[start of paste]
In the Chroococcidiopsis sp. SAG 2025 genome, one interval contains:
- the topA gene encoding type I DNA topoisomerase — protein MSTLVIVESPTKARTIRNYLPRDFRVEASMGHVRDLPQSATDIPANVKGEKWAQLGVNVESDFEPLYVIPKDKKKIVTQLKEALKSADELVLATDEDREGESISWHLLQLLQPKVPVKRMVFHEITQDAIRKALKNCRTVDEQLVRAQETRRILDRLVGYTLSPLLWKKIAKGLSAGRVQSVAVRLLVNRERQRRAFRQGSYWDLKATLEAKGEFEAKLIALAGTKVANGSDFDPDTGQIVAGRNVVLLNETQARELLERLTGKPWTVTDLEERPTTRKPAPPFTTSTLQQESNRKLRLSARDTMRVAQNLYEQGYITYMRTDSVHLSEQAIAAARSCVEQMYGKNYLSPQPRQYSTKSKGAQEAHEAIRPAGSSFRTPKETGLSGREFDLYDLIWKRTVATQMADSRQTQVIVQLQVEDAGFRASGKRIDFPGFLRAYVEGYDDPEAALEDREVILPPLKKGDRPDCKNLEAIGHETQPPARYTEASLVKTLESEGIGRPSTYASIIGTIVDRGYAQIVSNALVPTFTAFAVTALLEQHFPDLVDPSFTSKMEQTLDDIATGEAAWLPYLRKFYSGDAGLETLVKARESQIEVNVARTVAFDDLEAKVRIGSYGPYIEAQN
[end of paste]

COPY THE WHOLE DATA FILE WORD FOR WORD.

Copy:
In the Chroococcidiopsis sp. SAG 2025 genome, one interval contains:
- the topA gene encoding type I DNA topoisomerase — protein MSTLVIVESPTKARTIRNYLPRDFRVEASMGHVRDLPQSATDIPANVKGEKWAQLGVNVESDFEPLYVIPKDKKKIVTQLKEALKSADELVLATDEDREGESISWHLLQLLQPKVPVKRMVFHEITQDAIRKALKNCRTVDEQLVRAQETRRILDRLVGYTLSPLLWKKIAKGLSAGRVQSVAVRLLVNRERQRRAFRQGSYWDLKATLEAKGEFEAKLIALAGTKVANGSDFDPDTGQIVAGRNVVLLNETQARELLERLTGKPWTVTDLEERPTTRKPAPPFTTSTLQQESNRKLRLSARDTMRVAQNLYEQGYITYMRTDSVHLSEQAIAAARSCVEQMYGKNYLSPQPRQYSTKSKGAQEAHEAIRPAGSSFRTPKETGLSGREFDLYDLIWKRTVATQMADSRQTQVIVQLQVEDAGFRASGKRIDFPGFLRAYVEGYDDPEAALEDREVILPPLKKGDRPDCKNLEAIGHETQPPARYTEASLVKTLESEGIGRPSTYASIIGTIVDRGYAQIVSNALVPTFTAFAVTALLEQHFPDLVDPSFTSKMEQTLDDIATGEAAWLPYLRKFYSGDAGLETLVKARESQIEVNVARTVAFDDLEAKVRIGSYGPYIEAQN